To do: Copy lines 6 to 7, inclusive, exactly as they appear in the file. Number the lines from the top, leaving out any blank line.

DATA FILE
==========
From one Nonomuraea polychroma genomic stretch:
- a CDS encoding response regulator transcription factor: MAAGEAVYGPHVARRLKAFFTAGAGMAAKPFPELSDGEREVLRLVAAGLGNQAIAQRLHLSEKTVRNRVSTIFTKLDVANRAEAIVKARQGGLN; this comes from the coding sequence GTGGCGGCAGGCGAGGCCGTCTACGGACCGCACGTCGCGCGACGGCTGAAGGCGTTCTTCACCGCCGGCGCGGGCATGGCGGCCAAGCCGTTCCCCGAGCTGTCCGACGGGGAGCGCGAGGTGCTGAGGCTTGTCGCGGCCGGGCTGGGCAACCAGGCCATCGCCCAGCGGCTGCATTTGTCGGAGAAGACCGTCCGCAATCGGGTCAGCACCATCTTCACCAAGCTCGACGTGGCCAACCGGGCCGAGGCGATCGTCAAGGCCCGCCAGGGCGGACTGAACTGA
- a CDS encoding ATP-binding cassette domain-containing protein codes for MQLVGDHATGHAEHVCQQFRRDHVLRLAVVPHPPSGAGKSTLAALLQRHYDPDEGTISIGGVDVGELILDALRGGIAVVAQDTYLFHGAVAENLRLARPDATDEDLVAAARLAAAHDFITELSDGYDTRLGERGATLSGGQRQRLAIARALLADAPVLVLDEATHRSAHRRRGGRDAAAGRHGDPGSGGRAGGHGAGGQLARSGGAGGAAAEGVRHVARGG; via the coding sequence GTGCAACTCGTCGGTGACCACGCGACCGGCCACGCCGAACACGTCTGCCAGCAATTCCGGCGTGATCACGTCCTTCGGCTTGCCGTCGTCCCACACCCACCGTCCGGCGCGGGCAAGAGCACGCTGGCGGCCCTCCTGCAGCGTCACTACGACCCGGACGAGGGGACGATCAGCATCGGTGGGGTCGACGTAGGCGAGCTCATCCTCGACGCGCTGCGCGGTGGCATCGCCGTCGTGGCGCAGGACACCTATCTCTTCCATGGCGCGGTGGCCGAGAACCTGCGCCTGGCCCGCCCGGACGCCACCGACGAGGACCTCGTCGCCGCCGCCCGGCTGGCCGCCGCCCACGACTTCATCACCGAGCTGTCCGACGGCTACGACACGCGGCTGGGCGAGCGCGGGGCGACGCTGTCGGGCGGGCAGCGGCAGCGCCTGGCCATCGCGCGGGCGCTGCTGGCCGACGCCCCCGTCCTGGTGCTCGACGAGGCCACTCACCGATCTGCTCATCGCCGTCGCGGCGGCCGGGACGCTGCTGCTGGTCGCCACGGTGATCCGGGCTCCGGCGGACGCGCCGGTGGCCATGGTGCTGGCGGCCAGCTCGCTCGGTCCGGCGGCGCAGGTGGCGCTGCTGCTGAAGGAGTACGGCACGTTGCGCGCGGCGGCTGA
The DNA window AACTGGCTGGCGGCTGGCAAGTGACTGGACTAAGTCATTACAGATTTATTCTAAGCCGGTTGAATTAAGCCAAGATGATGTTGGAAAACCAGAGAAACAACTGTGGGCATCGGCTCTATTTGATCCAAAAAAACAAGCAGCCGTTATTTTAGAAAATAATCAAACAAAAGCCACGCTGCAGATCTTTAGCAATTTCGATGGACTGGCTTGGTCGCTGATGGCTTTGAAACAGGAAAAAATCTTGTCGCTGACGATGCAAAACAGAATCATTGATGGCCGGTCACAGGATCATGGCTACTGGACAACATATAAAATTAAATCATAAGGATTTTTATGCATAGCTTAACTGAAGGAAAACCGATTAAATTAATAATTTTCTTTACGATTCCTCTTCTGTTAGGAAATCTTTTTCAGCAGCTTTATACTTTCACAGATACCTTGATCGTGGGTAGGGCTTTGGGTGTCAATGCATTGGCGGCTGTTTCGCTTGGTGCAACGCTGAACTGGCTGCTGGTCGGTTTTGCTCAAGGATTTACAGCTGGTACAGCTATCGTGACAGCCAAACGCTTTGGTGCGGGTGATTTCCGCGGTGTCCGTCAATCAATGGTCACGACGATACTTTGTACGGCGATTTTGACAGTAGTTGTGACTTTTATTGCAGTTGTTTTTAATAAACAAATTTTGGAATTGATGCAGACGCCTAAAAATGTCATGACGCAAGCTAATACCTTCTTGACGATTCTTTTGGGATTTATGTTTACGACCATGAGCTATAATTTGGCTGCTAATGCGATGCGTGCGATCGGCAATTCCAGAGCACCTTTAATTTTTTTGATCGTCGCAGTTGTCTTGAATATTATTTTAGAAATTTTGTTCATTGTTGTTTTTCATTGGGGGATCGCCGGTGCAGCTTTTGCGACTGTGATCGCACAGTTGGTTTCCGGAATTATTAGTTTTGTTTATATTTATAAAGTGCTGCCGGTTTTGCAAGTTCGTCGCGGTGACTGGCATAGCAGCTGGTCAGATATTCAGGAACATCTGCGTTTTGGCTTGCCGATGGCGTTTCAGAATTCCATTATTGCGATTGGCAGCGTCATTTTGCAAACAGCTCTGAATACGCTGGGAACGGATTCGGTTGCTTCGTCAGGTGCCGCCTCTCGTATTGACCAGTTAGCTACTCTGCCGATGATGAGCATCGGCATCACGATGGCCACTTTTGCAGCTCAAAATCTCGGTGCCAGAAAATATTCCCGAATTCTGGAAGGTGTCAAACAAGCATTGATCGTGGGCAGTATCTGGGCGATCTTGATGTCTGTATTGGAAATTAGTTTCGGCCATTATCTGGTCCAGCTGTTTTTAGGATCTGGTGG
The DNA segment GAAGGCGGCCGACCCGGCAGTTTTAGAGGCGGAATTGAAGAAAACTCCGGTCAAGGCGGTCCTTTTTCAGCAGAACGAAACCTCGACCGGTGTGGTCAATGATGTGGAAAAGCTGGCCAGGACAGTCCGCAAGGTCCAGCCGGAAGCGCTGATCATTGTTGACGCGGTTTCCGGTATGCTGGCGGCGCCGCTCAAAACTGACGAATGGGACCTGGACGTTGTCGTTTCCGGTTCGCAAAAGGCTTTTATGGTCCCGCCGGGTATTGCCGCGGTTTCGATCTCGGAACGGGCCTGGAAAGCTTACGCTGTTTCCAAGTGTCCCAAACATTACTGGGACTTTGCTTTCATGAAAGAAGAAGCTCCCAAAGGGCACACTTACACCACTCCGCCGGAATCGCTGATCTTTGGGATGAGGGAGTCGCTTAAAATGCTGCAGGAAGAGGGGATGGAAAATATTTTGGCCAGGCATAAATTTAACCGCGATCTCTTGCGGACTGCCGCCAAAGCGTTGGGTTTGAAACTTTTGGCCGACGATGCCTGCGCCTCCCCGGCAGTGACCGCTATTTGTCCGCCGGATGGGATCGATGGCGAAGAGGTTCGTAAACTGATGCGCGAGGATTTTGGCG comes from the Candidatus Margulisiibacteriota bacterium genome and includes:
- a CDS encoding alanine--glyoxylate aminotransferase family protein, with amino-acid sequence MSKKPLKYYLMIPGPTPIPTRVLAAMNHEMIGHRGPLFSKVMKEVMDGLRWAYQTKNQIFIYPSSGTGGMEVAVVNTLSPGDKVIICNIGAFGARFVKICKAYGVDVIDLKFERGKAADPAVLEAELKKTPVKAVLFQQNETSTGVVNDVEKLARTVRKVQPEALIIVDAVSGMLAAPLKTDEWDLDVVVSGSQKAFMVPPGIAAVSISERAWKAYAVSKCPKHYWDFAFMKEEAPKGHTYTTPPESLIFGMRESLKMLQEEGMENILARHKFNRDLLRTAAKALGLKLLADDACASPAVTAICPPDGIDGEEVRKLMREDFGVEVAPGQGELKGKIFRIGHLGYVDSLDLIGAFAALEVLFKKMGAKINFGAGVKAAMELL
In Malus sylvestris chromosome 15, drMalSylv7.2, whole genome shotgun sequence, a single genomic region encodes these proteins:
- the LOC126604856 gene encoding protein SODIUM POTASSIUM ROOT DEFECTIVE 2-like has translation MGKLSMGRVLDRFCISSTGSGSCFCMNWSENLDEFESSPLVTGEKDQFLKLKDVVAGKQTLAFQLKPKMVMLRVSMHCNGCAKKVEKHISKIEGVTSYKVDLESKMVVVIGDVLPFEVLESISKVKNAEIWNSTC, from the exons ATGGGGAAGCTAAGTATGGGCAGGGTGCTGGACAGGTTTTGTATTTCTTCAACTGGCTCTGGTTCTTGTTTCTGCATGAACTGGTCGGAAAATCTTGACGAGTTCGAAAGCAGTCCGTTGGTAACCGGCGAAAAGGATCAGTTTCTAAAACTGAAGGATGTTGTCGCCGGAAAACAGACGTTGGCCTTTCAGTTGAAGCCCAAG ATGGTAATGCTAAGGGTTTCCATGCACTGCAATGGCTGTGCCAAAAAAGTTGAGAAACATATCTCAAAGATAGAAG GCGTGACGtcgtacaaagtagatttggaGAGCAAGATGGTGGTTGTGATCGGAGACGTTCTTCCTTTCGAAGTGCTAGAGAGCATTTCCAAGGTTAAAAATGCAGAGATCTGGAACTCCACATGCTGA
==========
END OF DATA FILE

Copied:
- a CDS encoding alanine--glyoxylate aminotransferase family protein, with amino-acid sequence MSKKPLKYYLMIPGPTPIPTRVLAAMNHEMIGHRGPLFSKVMKEVMDGLRWAYQTKNQIFIYPSSGTGGMEVAVVNTLSPGDKVIICNIGAFGARFVKICKAYGVDVIDLKFERGKAADPAVLEAELKKTPVKAVLFQQNETSTGVVNDVEKLARTVRKVQPEALIIVDAVSGMLAAPLKTDEWDLDVVVSGSQKAFMVPPGIAAVSISERAWKAYAVSKCPKHYWDFAFMKEEAPKGHTYTTPPESLIFGMRESLKMLQEEGMENILARHKFNRDLLRTAAKALGLKLLADDACASPAVTAICPPDGIDGEEVRKLMREDFGVEVAPGQGELKGKIFRIGHLGYVDSLDLIGAFAALEVLFKKMGAKINFGAGVKAAMELL
In Malus sylvestris chromosome 15, drMalSylv7.2, whole genome shotgun sequence, a single genomic region encodes these proteins: